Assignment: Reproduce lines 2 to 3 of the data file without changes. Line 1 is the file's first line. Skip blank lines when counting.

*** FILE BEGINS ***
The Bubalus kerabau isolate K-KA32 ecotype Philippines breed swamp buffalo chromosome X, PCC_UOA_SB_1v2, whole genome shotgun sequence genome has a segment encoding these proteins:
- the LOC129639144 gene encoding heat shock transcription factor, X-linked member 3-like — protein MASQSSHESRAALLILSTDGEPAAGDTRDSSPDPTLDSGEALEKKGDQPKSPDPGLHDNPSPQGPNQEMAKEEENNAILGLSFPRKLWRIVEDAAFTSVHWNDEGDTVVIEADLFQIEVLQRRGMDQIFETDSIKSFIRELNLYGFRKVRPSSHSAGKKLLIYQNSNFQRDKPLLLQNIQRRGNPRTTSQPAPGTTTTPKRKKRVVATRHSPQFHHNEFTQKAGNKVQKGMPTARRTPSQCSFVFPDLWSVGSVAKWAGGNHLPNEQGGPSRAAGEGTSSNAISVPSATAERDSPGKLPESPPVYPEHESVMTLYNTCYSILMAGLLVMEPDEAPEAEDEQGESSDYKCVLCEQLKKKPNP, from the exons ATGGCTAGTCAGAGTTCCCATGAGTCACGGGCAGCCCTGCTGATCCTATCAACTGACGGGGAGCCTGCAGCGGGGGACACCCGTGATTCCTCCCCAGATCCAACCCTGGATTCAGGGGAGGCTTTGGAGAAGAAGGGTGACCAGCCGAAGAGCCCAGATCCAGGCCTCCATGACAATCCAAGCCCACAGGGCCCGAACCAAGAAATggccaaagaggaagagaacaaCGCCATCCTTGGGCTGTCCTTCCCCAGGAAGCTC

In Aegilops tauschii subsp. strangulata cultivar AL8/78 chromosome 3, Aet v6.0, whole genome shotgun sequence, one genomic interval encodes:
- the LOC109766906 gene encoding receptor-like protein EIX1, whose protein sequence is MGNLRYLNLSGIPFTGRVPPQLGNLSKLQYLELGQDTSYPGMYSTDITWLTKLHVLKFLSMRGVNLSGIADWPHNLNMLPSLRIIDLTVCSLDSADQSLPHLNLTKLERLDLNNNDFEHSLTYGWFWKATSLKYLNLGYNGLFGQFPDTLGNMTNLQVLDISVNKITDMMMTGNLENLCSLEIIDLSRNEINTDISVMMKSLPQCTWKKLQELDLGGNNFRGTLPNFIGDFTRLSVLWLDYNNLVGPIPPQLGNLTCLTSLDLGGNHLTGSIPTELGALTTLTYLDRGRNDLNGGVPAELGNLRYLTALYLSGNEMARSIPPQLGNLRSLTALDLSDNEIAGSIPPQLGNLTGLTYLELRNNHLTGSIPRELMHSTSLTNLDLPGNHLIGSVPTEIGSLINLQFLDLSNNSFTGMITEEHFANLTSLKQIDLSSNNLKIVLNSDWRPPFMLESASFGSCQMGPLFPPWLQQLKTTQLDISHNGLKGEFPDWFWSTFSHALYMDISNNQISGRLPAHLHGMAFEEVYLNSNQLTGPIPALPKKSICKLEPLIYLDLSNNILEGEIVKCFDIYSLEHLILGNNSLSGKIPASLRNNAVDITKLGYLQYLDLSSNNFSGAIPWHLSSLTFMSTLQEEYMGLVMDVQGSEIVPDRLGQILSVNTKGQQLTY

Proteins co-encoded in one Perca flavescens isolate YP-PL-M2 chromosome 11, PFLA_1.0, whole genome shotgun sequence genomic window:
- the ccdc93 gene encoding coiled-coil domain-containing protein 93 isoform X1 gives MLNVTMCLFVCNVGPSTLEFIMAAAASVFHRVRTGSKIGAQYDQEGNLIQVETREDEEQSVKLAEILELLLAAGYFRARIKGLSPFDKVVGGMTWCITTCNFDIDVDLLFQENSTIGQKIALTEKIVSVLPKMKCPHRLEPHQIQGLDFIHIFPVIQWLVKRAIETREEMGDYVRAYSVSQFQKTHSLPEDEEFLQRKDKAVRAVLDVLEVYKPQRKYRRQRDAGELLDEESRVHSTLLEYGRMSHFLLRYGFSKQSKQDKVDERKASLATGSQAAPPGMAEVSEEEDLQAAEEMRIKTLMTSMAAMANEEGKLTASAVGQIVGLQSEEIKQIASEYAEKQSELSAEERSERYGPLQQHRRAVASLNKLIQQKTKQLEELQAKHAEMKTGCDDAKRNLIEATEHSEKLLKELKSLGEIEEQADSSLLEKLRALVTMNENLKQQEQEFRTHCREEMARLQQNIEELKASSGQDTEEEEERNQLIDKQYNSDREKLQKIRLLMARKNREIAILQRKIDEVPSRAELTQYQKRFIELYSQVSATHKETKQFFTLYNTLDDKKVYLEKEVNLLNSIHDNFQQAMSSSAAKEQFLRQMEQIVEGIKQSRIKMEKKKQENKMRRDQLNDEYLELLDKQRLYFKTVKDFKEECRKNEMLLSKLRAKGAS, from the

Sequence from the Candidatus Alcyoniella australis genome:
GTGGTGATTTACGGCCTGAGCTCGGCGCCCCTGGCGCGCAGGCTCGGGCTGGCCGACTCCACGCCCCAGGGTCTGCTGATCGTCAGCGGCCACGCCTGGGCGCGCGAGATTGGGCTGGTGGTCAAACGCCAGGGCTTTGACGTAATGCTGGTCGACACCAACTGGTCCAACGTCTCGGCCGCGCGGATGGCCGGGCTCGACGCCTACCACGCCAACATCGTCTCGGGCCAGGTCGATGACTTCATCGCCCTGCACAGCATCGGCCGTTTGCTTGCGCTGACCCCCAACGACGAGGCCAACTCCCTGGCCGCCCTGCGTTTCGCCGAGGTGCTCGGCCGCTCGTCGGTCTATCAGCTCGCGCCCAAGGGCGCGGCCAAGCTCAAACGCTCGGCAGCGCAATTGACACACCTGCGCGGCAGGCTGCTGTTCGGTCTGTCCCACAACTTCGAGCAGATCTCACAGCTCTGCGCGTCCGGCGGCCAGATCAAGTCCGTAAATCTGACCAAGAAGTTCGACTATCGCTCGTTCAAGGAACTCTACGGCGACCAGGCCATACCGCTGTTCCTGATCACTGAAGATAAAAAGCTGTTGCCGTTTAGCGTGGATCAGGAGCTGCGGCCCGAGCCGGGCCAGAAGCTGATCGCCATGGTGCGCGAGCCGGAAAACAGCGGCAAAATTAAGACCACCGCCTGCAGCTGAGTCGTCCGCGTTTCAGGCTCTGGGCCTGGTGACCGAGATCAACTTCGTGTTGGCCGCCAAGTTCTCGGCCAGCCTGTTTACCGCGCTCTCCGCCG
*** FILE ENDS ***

- the LOC129639144 gene encoding heat shock transcription factor, X-linked member 3-like — protein MASQSSHESRAALLILSTDGEPAAGDTRDSSPDPTLDSGEALEKKGDQPKSPDPGLHDNPSPQGPNQEMAKEEENNAILGLSFPRKLWRIVEDAAFTSVHWNDEGDTVVIEADLFQIEVLQRRGMDQIFETDSIKSFIRELNLYGFRKVRPSSHSAGKKLLIYQNSNFQRDKPLLLQNIQRRGNPRTTSQPAPGTTTTPKRKKRVVATRHSPQFHHNEFTQKAGNKVQKGMPTARRTPSQCSFVFPDLWSVGSVAKWAGGNHLPNEQGGPSRAAGEGTSSNAISVPSATAERDSPGKLPESPPVYPEHESVMTLYNTCYSILMAGLLVMEPDEAPEAEDEQGESSDYKCVLCEQLKKKPNP, from the exons ATGGCTAGTCAGAGTTCCCATGAGTCACGGGCAGCCCTGCTGATCCTATCAACTGACGGGGAGCCTGCAGCGGGGGACACCCGTGATTCCTCCCCAGATCCAACCCTGGATTCAGGGGAGGCTTTGGAGAAGAAGGGTGACCAGCCGAAGAGCCCAGATCCAGGCCTCCATGACAATCCAAGCCCACAGGGCCCGAACCAAGAAATggccaaagaggaagagaacaaCGCCATCCTTGGGCTGTCCTTCCCCAGGAAGCTC

In Aegilops tauschii subsp. strangulata cultivar AL8/78 chromosome 3, Aet v6.0, whole genome shotgun sequence, one genomic interval encodes: